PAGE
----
Scott Perry Says He's Refusing To Comply With Jan. 6 Investigation

The Pennsylvania lawmaker is the first sitting member of Congress the committee has summoned.

Rep. Scott Perry, a Republican from Pennsylvania, announced Tuesday that he’s refusing to comply with the House panel investigating the Jan. 6 attack on the U.S. Capitol.

Perry, the first sitting member of Congress the panel has summoned, claimed in a series of tweets that the panel is “illegitimate, and not duly constituted under the rules of the US House of Representatives” before saying he was declining his colleagues’ request to speak with him.

Perry’s refusal comes a day after he bipartisan panel announced it had found evidence showing Perry, who has denied the legitimacy of President Joe Biden’s victory, had “an important role” in installing former Justice Department official Jeffrey Clark as the acting attorney general during the final months of Donald Trump’s presidency. Clark played a key role in the attempt to overturn the 2020 presidential election results, bolstering Trump’s baseless claims that the election was rife with voter fraud.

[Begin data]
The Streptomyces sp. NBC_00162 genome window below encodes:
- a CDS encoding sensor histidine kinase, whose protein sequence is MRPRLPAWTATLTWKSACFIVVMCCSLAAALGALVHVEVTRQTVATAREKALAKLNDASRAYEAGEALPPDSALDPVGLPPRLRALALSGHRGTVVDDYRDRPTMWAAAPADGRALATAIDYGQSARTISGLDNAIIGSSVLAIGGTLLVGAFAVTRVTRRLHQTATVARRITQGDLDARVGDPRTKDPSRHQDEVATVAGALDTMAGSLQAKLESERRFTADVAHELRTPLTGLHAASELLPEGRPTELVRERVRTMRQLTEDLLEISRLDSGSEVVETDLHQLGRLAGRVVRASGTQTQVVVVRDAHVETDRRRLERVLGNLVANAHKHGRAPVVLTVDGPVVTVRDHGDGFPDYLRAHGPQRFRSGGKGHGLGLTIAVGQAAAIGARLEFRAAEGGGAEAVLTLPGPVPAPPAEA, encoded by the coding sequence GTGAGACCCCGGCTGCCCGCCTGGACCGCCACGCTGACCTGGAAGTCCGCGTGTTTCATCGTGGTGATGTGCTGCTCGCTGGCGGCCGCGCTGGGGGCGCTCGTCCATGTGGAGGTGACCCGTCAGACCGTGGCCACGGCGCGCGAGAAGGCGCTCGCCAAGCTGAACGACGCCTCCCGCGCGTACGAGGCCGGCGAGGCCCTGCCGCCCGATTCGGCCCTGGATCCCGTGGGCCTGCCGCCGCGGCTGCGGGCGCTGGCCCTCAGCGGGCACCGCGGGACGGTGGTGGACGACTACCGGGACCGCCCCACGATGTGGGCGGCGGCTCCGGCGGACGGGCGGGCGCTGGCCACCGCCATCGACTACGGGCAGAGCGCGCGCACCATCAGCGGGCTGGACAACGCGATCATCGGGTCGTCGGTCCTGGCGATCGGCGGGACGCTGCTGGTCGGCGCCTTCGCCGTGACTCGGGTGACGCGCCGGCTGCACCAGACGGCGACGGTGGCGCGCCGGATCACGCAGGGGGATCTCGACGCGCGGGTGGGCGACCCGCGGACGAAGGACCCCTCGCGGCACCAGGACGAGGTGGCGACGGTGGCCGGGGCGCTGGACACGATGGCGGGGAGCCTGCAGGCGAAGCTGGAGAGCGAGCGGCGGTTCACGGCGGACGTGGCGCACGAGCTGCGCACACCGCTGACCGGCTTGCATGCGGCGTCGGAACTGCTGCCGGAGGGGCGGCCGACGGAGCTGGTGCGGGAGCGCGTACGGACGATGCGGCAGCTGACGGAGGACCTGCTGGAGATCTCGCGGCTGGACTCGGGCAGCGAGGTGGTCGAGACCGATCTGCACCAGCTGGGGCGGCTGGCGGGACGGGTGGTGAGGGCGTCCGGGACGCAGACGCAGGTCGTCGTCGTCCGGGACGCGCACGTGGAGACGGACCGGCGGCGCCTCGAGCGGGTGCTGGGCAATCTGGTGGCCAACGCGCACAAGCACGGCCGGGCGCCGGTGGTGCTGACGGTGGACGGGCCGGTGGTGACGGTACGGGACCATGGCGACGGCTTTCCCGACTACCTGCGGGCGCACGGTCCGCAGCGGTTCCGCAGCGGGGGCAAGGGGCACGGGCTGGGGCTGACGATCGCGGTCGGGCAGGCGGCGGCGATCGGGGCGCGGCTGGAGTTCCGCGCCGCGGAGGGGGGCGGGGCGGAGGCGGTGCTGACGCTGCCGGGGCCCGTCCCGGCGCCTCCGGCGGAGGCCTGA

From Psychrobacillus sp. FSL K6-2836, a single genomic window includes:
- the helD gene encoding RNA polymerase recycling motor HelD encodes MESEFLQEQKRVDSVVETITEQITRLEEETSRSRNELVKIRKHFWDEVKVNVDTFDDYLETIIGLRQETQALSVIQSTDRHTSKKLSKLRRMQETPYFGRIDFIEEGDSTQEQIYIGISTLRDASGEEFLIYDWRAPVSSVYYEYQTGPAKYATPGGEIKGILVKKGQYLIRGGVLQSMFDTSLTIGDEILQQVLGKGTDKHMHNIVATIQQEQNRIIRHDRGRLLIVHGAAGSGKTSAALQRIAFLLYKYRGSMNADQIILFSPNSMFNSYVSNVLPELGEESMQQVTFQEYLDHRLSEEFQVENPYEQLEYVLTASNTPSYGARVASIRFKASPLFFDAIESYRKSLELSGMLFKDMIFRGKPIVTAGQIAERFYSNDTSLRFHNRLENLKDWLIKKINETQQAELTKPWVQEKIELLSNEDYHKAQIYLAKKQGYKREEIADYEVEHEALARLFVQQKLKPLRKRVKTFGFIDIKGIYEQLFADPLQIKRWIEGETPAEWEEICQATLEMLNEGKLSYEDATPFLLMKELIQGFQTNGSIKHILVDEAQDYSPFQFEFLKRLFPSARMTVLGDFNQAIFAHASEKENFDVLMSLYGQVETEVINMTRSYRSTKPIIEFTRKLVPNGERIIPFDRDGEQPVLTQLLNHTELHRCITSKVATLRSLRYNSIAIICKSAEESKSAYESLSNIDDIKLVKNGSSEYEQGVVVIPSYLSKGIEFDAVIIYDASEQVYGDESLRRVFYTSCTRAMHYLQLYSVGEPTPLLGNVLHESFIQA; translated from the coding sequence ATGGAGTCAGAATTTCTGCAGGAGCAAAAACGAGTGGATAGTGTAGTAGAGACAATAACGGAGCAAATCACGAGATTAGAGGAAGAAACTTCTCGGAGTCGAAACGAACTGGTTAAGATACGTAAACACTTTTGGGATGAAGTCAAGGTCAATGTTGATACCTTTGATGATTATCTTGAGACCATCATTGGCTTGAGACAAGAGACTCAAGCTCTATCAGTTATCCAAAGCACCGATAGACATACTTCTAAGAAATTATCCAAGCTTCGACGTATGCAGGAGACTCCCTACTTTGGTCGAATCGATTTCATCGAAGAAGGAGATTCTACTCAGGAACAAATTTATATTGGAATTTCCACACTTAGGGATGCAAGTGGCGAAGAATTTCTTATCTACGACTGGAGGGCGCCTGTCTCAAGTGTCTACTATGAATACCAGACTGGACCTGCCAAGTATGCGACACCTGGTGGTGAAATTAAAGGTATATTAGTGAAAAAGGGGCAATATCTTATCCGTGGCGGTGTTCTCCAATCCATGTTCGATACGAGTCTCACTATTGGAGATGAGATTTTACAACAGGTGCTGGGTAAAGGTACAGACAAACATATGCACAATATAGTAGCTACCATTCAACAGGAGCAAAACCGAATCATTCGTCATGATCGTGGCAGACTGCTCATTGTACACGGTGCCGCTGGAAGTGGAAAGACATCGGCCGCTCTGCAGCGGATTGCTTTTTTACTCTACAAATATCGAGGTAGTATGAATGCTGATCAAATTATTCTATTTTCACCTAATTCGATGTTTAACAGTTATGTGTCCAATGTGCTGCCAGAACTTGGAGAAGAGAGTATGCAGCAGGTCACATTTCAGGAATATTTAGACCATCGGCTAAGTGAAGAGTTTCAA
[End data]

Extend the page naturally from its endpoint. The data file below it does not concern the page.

In a letter to the Pennsylvania lawmaker, panel chair Bennie Thompson (D-Miss.) said the committeee also had evidence that, in the leadup to the riot, Perry used the encrypted Signal app to communicate with Trump’s former chief of staff about Clark.

Clark told the committee he plans to invoke his Fifth Amendment right against self-incrimination if the committee requests to speak with him.

“When Mr. Clark decided to invoke his 5th Amendment rights, he understood that we planned to pose questions addressing his interactions with you, among a host of other topics,” Thompson wrote to Perry.

Perry’s refusal to comply comes shortly after the House voted in favor of recommending criminal charges against former White House chief of staff Mark Meadows over his failure to fully cooperate with the Jan. 6 panel.

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